This article was originally posted on the City of Lakewood website. 

How Retirees Can Plan for the Unexpected

by The Apples Team

Many people anticipate their future living expenses as they approach retirement, aiming to pad their nest eggs so they’ll be able to live comfortably on a fixed income.

It’s the unexpected expenses that can trip them up.

Top among those expenses that can put a wrench in retiree budgets: Unexpected home repairs and upgrades, such as the installation of a new roof or replacement of a major appliance, according to recent research from the Society of Actuaries, a trade organization. That’s followed by major dental expenses. (Medicare doesn’t cover dental work and dental insurance often covers only routine expenses, said Cindy Levering, a retired pension actuary and a member of the society’s Committee on Post Retirement Needs and Risks.)

Of the two, home expenses are easier to anticipate, yet often people still aren’t ready. “People might know in the back of their minds that the roof needs replacing at some time, but they’re not budgeting ahead of time,” Levering said. “People tend to not plan for [non-regular home maintenance costs] in advance, and there’s no insurance that you can buy that is generally going to cover that.”


The research, which included a survey as well as focus groups of retirees of 15 years or more, found that 20% of retirees couldn’t afford to spend $1,000 on an unexpected expense. Meanwhile, 10% said they could afford to spend $1,000 to $4,999, 11% could afford to spend $5,000 to $9,999, 12% could afford to spend $10,000 to $24,999 and 29% could afford to spend $25,000 or more. And 18% weren’t sure how much they could spend. View survey results here.

And home expenses can snowball, said Anne Reagan, editor in chief of, a website that connects users to home improvement professionals. “Something like [replacing] the roof could start at $20,000,” she said. “Then, it’s not just the roof but gutters, maybe the attic is leaking. There are a lot of things that can spiral out of control when [the home] is not maintained over the years.”

Preparing for the unexpected

There are various ways people can prepare for the unexpected in their homes. One way is to sufficiently pad an emergency fund (which might be the best you can do if you live in a condo apartment and you have no idea when a special assessment might pop up). But for maintenance issues, you may want to create a separate fund.


Some financial planners will say to sock away a certain percentage of a home’s value annually. For example, Cindy Richey, a financial planner at Prosperity Planning Inc. in Kansas City, Mo., advises an annual budget of 2% of the home’s value for ongoing maintenance. Some years you’ll spend more, some years you’ll spend less, she said. (For a $300,000 home, for example, that 2% would be $6,000 every year, or $500 a month.)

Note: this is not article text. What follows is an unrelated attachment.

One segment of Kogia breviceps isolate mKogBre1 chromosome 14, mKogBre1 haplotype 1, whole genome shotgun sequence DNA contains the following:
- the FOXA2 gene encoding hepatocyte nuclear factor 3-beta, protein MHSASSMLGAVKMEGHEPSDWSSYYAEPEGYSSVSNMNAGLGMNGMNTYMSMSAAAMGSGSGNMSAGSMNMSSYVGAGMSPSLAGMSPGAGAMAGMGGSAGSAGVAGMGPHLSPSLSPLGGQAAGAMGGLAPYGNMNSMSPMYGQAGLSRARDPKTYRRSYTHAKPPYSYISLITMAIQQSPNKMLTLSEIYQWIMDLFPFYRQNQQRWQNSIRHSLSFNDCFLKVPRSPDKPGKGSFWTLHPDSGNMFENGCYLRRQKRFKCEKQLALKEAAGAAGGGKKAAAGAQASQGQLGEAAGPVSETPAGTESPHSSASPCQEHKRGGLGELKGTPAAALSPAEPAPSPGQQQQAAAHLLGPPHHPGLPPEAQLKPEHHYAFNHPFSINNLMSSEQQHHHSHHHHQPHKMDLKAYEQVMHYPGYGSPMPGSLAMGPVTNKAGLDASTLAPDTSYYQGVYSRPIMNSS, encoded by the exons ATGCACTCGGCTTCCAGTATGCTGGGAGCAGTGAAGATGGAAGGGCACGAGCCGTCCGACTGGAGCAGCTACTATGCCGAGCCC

“One thing I’ve noticed with people getting close to retirement: They tend to put a lot of money into their homes a year or two beforehand, like squirrels getting ready for winter,” she said in an email interview. “It gives them a sense of relief, like ‘OK, everything is done on the house. Now I can retire.’ There is nothing wrong with that at all, in fact I think it’s a good thing. But you have to keep in mind that home maintenance will still be needed over the next 20-plus years.”

Another way to do it: Find out the life expectancy for your home’s components, then do a home audit, estimating when you may need to make big purchases, Reagan said. That’s more precise, since home maintenance will vary widely, based on factors including the home’s age and location, she said.


List any and all upcoming repairs and maintenance, including the cost and time for replacement, said Niv Persaud, managing director at Transition Planning & Guidance, LLC, in Atlanta, Ga. Exterior paint, hot water heater, heating, ventilation, cooling and air conditioning, furnace, roof, kitchen appliances, carpet replacement and home furnishings (including mattresses, furniture, rugs and window treatments) should all be on the list. If you’re planning on staying in your home as long as physically possible, also estimate how much you might need to spend on improvements as your mobility declines — perhaps in chair lifts for stairs, wider doorways or walk-in tubs, Persaud added. Replenish the reserve as you use it.

To help get an idea of how long home components typically last, consider this document from the National Association of Home Builders. Or do your own research, calling service people or inquiring at a home improvement store.

It’s also important to keep up on regular maintenance, from servicing the furnace annually to cleaning the gutters, so small problems don’t escalate to larger ones, Reagan said. Keep in mind, too, that in retirement you may need to outsource some of the regular household upkeep that you used to take care of yourself, and that’s going to increase your maintenance costs as well, she said.

“If you have a free standing, single-family home with property there might be quite a few tasks that you can’t physically do,” at some point in retirement, Reagan said. That means you’ll be hiring someone, or “you don’t do it and let it slide,” which could set a home up for bigger problems down the road.

This article was originally posted on

Displaying blog entries 1-4 of 4

Contact Information

Apples Team
Berkshire Hathaway HomeServices California Properties
11409 E. Carson Street
Lakewood CA 90715
562-884-1863 / 562-221-2794
Fax: 562-809-0841

Angie BRE# 01292393, Kathy BRE# 00853237, Cathy BRE# 01255708

 Berkshire Hathaway HomeServices California Properties - A member of the franchise system of BHH Affiliates, LLC